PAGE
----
Kyrgyz legislators have proposed a bill — similar to Russia’s federal gay propaganda law — that aims to make positive statements about “nontraditional sexual relations” a criminal offence, Pink News reports.
According to Human Rights Watch (HRW), the Kyrgyzstan’s parliament published a draft of the measure online March 26 for public comment, but it is not yet up for official debate. HRW says that a note accompanying the bill defines “nontraditional sexual relations” as “sodomy, lesbianism and other forms of non-traditional sexual behavior,” justifying the measure as necessary “to safeguard and protect the traditional family, human, moral, and historical values of Kyrgyz society.”
Further, it defines creation of “a positive attitude” as “disseminating information that would create non-traditional sexual attitudes in an individual or distorted notions of social equivalence between traditional and non-traditional sexual relations, or that would impose information about non-traditional sexual relations to evoke interest in such relations.”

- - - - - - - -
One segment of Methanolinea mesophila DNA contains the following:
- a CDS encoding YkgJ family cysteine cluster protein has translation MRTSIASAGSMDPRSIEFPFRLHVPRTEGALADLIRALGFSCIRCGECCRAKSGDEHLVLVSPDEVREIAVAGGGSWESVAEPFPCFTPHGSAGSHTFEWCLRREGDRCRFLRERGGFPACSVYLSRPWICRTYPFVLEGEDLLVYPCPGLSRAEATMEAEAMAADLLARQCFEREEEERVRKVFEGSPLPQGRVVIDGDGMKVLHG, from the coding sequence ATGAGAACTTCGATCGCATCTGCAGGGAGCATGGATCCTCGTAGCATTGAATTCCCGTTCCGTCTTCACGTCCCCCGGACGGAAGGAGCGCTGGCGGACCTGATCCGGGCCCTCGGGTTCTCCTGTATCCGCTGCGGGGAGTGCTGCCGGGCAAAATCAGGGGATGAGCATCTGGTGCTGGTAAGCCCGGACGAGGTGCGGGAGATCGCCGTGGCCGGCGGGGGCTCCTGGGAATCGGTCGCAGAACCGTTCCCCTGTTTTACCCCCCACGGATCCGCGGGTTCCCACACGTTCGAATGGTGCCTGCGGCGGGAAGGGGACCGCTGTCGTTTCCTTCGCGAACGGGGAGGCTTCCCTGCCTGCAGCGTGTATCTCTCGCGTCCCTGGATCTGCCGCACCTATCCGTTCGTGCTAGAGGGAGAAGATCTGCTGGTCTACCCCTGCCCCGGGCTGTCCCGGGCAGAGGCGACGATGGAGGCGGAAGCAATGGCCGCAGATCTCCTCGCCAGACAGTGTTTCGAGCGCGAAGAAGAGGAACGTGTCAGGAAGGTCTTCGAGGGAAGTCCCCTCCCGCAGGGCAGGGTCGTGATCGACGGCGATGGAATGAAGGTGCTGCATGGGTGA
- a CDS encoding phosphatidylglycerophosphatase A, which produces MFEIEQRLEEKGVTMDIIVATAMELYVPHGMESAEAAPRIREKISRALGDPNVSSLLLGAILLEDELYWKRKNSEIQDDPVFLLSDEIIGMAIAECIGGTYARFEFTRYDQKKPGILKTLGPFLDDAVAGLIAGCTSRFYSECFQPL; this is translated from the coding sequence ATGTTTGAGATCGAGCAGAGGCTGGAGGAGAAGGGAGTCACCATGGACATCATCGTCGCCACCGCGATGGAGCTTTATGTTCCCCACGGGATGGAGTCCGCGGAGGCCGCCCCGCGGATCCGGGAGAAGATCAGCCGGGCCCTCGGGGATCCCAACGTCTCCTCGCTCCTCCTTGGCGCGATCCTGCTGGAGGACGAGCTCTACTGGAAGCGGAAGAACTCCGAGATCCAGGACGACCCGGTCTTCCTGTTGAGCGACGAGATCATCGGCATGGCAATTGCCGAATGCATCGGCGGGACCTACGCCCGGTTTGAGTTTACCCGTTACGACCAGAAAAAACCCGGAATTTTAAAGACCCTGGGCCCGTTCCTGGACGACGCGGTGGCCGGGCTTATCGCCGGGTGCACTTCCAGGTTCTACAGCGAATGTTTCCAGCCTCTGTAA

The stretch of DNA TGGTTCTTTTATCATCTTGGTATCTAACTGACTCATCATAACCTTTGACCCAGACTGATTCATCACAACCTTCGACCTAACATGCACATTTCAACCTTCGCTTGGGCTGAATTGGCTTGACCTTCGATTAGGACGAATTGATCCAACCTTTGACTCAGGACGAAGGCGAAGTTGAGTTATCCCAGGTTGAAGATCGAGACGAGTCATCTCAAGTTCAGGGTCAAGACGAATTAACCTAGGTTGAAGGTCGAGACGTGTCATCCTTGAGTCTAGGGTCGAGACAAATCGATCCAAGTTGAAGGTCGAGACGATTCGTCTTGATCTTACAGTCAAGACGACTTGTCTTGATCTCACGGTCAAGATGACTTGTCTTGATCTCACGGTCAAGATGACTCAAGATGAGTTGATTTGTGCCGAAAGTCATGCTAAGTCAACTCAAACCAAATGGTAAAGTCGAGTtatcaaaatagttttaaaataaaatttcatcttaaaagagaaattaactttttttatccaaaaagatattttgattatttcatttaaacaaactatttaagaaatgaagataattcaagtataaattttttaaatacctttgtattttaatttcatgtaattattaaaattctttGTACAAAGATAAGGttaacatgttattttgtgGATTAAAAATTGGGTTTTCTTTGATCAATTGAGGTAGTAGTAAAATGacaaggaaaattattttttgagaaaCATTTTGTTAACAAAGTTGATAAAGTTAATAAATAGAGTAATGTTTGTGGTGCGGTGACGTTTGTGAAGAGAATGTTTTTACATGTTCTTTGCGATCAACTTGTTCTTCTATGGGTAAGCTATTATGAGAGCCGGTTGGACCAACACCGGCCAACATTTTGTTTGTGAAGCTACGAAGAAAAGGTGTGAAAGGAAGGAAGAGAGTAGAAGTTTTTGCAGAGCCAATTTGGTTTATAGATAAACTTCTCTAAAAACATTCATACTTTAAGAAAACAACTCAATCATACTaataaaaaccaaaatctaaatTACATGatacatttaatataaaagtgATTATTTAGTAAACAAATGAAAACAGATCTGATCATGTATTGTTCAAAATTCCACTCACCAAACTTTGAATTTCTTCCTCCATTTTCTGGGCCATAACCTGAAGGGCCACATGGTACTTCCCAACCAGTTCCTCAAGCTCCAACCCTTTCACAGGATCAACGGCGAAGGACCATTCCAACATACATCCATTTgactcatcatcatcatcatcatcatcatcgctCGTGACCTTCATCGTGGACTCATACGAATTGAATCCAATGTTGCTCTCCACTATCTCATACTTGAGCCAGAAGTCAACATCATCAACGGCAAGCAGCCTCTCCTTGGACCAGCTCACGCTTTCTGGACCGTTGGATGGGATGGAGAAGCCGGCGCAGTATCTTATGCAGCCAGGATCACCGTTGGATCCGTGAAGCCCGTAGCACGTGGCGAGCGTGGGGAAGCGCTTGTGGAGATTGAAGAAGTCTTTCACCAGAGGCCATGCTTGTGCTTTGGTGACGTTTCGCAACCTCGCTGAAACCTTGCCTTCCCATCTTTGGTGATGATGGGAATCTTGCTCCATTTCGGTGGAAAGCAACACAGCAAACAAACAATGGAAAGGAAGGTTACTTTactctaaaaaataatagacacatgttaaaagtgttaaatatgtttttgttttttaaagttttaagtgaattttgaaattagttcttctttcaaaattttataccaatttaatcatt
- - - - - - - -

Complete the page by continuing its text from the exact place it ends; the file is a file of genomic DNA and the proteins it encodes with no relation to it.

If passed, those found guilty of flouting its provisions could face six-month prison terms and fines. The penalties increase for repeat offences.
Kyrgyztsan decriminalized homosexuality in 1998, member of the European Parliament (MEP) Nicole Kiil-Nielsen noted as she objected to the introduction of the bill. “It is unacceptable that people might again be put in jail for being who they are, or even for sharing objective information about different sexual orientations.”
Another MEP, Michael Cashman, who is also co-president of the LGBT Intergroup, called on the government and the country’s political parties to oppose the bill, saying it will serve to further marginalize LGBT people who already face arbitrary violence, “not the least by police forces.”